Looking at the ASX top 100 stocks, we would normally be quite happy to see stocks up a few per cent on the previous week yet as of writing, over 25 per cent of the top 100 stocks have risen more than 10 per cent for the week.
Surprisingly, Qantas is leading the charge up over 37 per cent, while Sydney Airport is up over 25 per cent and Santos is up over 24 per cent so far this week. It is not as bad as previous weeks for the worst performers given that only the Bank of Queensland has fallen over 10 per this week while Flight Centre has been in a trading halt. Vicinity Centres and JB Hifi were also both down over 6 per cent.
So what's next for the Australian share market?
On Monday the stock market fell to 4429.12 points making the current crash 22 days long and the fall 39 per cent from the high on 20 February. From the open on Monday of this week, the market is currently trading around 6 per cent higher after three days of sustained rises, and investors are now asking if we have seen the bottom. Remember, it is normal for the market to bounce and retest prior highs and last week I mentioned that we should see this occur any day now and to last over one or more weeks.
It is foolhardy to jump into a volatile market that has only risen for a few days after falling so heavily; in fact, it is very dangerous. Right now, investors need to be patient as there will be plenty of time to buy into good stocks. What is likely to unfold is that we will see a short rise over the next one to four weeks before the market falls away to test the prior low.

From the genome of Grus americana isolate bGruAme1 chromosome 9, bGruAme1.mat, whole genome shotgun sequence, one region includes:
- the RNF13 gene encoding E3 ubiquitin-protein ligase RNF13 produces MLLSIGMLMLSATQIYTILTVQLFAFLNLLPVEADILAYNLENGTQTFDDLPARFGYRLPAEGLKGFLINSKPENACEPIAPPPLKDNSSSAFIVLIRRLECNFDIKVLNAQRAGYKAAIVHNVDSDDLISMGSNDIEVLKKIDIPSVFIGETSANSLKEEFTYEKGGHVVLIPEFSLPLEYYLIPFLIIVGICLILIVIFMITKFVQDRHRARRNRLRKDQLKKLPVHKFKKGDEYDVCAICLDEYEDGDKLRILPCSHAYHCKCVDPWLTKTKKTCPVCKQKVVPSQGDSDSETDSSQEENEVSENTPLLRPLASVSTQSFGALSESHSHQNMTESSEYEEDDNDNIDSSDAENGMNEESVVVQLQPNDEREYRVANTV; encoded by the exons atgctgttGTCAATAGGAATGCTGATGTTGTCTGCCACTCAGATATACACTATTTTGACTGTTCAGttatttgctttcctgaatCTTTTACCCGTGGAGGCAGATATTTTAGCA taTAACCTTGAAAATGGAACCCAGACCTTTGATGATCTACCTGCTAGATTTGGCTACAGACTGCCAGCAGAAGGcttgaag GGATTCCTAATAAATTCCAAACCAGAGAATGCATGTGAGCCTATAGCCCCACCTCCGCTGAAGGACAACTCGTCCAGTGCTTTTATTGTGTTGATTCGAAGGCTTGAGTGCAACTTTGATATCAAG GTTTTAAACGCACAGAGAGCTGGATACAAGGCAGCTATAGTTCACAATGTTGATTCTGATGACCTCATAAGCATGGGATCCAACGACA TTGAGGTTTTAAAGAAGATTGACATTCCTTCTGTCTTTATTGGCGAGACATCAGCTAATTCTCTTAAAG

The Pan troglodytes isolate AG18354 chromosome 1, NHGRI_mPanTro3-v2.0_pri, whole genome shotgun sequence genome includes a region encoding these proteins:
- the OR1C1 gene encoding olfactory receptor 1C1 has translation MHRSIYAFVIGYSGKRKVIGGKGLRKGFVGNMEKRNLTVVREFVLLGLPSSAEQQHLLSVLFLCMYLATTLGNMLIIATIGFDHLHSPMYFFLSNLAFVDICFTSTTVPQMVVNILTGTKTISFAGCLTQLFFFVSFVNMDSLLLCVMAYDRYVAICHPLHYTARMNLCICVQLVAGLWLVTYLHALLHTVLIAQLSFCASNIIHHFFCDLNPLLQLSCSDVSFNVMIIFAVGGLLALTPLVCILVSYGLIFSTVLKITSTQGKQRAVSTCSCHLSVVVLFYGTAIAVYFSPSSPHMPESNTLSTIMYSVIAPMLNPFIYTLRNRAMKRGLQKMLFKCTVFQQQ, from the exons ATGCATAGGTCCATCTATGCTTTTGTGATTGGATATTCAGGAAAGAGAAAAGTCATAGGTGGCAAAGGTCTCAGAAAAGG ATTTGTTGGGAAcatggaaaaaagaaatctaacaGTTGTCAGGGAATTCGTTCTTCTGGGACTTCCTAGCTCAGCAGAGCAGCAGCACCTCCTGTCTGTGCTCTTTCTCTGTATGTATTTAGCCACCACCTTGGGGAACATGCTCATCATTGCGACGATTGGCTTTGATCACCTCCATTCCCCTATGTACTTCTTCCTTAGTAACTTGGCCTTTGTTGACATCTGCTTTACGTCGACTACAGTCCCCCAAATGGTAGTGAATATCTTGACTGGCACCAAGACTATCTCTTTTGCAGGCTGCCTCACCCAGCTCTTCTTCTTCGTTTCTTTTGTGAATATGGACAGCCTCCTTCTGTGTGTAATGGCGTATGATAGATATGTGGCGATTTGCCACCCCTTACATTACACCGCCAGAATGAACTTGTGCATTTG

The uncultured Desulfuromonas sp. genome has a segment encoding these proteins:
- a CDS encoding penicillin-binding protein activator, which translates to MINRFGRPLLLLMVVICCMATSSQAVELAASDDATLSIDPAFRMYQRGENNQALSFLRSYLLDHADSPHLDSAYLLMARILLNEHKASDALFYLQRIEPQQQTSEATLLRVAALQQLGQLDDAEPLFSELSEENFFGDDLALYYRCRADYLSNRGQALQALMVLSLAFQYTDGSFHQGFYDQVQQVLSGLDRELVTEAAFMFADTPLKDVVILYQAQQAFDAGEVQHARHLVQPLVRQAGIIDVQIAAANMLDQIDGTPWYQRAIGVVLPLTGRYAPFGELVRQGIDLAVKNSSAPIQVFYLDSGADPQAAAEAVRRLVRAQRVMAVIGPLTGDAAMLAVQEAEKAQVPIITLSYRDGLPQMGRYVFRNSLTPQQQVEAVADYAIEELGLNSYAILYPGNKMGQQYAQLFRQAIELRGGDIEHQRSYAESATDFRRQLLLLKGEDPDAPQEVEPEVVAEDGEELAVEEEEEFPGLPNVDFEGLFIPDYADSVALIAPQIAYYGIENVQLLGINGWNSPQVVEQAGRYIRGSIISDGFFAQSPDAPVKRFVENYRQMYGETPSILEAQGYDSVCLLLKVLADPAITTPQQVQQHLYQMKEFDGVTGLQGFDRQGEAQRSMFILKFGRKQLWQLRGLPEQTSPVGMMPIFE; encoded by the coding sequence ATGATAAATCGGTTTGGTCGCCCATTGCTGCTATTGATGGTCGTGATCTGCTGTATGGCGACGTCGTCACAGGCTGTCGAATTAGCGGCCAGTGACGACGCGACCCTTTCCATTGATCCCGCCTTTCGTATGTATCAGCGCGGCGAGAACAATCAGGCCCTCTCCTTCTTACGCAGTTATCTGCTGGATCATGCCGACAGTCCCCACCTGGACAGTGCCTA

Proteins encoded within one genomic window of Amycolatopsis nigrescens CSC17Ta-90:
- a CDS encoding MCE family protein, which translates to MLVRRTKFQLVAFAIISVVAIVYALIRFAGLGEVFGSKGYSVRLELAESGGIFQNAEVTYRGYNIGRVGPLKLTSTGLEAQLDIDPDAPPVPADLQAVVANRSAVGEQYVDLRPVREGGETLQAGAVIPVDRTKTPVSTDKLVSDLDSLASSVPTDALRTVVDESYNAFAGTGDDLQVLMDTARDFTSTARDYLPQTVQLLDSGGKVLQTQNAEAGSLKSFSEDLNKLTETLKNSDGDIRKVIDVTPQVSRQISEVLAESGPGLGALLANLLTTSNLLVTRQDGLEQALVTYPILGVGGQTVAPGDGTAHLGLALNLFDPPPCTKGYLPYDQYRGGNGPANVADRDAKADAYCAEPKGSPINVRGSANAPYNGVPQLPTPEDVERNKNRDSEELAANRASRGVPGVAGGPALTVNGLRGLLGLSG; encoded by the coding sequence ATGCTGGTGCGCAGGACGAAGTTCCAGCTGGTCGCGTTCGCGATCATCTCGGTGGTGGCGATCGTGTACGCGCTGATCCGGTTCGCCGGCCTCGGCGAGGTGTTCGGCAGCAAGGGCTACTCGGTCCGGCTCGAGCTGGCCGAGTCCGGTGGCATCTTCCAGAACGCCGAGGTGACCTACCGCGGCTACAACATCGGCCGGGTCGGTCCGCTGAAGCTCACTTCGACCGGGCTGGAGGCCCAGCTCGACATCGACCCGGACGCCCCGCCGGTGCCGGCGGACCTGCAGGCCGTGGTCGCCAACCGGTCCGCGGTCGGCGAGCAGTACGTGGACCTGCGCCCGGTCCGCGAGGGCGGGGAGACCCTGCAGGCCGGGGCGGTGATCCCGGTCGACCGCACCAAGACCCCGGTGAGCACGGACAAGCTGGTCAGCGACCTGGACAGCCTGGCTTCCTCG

While nothing is certain, it is dangerous over the next month to attempt to bottom pick perceived cheap stocks trying to grab a bargain.
Dale Gillham is Chief Analyst at Wealth Within and international bestselling author of How to Beat the Managed Funds by 20%. He is also the author of Accelerate Your Wealth—It’s Your Money, Your Choice, which is available in bookstores and online at www.wealthwithin.com.au
S3 Consortium Pty Ltd (CAR No.433913) is a corporate authorised representative of LeMessurier Securities Pty Ltd (AFSL No. 296877). The information contained in this article is general information only. Any advice is general advice only. Neither your personal objectives, financial situation nor needs have been taken into consideration. Accordingly you should consider how appropriate the advice (if any) is to those objectives, financial situation and needs, before acting on the advice.
Conflict of Interest Notice
S3 Consortium Pty Ltd does and seeks to do business with companies featured in its articles. As a result, investors should be aware that the Firm may have a conflict of interest that could affect the objectivity of this article. Investors should consider this article as only a single factor in making any investment decision. The publishers of this article also wish to disclose that they may hold this stock in their portfolios and that any decision to purchase this stock should be done so after the purchaser has made their own inquires as to the validity of any information in this article.
The information contained in this article is current at the finalised date. The information contained in this article is based on sources reasonably considered to be reliable by S3 Consortium Pty Ltd, and available in the public domain. No “insider information” is ever sourced, disclosed or used by S3 Consortium.